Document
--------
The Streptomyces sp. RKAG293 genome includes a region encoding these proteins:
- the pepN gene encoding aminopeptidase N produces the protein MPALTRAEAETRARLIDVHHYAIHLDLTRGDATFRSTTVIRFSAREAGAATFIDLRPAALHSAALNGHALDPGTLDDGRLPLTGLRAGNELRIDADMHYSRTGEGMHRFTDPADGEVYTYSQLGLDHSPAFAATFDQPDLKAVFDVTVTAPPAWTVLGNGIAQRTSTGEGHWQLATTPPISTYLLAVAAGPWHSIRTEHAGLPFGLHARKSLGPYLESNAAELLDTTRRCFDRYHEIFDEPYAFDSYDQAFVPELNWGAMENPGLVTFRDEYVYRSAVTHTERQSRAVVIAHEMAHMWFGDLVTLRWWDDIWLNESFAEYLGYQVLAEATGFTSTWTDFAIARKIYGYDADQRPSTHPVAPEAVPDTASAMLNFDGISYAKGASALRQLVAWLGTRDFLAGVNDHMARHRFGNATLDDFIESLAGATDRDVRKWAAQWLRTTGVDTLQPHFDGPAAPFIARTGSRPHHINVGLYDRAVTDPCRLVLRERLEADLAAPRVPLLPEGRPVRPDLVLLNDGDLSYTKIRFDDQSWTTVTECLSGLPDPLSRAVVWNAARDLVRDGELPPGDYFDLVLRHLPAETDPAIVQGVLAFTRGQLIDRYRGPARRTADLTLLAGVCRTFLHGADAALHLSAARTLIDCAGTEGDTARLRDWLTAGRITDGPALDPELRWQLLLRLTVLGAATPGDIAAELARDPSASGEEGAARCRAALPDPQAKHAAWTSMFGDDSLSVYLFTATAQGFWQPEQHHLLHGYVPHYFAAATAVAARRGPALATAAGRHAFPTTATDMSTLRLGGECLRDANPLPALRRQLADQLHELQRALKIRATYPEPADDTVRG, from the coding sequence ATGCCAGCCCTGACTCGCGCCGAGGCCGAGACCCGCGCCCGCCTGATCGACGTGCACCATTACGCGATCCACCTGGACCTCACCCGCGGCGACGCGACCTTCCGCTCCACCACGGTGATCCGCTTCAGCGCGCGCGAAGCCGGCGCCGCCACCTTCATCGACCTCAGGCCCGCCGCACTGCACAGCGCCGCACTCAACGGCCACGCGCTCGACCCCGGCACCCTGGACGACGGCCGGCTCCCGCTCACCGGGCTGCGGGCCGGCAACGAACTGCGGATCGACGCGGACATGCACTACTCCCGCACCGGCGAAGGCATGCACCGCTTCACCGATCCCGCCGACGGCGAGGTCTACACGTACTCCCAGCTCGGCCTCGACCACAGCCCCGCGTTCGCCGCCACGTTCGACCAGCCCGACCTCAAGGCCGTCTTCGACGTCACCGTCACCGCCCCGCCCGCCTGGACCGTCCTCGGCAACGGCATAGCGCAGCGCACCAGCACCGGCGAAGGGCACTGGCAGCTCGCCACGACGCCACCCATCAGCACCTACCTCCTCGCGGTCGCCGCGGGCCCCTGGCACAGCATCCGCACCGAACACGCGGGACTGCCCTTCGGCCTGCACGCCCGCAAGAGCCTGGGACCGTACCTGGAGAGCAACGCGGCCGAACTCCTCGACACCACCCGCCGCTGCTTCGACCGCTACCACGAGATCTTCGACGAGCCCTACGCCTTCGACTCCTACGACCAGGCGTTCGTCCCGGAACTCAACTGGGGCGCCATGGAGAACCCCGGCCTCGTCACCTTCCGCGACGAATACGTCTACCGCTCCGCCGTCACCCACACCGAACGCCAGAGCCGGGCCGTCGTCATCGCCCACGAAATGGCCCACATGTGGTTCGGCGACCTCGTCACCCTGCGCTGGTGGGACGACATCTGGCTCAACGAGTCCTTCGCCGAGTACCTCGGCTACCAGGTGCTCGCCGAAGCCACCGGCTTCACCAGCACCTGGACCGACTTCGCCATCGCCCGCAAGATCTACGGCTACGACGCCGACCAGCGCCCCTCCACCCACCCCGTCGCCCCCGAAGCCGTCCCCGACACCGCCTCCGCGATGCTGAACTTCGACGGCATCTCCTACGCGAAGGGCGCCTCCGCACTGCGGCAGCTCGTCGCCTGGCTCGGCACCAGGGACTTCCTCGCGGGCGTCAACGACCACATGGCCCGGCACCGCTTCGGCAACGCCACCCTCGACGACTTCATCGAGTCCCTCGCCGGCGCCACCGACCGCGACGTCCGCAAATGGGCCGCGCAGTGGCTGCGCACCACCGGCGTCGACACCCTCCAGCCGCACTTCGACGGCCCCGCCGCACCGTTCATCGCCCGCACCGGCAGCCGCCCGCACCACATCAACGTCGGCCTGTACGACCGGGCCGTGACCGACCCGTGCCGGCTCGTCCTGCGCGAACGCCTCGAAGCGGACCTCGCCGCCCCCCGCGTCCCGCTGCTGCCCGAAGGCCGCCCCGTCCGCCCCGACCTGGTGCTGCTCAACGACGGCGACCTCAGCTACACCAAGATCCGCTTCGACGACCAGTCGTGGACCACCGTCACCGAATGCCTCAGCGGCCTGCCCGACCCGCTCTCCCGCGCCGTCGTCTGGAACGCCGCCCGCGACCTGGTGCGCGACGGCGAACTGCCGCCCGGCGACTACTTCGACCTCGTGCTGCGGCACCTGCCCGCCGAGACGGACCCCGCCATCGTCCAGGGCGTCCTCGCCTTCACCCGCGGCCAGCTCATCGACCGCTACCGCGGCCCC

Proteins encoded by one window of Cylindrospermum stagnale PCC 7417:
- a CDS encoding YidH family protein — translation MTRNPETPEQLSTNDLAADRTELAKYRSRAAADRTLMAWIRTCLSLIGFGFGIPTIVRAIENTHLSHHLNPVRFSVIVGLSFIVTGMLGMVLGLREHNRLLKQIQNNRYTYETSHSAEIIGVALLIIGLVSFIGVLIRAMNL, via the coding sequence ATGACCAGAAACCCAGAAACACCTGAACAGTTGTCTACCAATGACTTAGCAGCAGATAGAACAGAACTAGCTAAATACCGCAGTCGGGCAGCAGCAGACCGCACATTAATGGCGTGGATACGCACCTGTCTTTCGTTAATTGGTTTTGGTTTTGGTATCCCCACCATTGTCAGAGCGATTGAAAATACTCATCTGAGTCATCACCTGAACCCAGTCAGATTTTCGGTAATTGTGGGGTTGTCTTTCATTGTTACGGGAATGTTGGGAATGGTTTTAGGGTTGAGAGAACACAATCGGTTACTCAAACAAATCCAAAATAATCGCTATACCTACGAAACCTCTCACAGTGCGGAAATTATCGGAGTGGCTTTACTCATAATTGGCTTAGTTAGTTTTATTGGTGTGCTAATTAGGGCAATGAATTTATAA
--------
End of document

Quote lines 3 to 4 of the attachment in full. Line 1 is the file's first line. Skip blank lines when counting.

Proteins encoded by one window of Cylindrospermum stagnale PCC 7417:
- a CDS encoding YidH family protein — translation MTRNPETPEQLSTNDLAADRTELAKYRSRAAADRTLMAWIRTCLSLIGFGFGIPTIVRAIENTHLSHHLNPVRFSVIVGLSFIVTGMLGMVLGLREHNRLLKQIQNNRYTYETSHSAEIIGVALLIIGLVSFIGVLIRAMNL, via the coding sequence ATGACCAGAAACCCAGAAACACCTGAACAGTTGTCTACCAATGACTTAGCAGCAGATAGAACAGAACTAGCTAAATACCGCAGTCGGGCAGCAGCAGACCGCACATTAATGGCGTGGATACGCACCTGTCTTTCGTTAATTGGTTTTGGTTTTGGTATCCCCACCATTGTCAGAGCGATTGAAAATACTCATCTGAGTCATCACCTGAACCCAGTCAGATTTTCGGTAATTGTGGGGTTGTCTTTCATTGTTACGGGAATGTTGGGAATGGTTTTAGGGTTGAGAGAACACAATCGGTTACTCAAACAAATCCAAAATAATCGCTATACCTACGAAACCTCTCACAGTGCGGAAATTATCGGAGTGGCTTTACTCATAATTGGCTTAGTTAGTTTTATTGGTGTGCTAATTAGGGCAATGAATTTATAA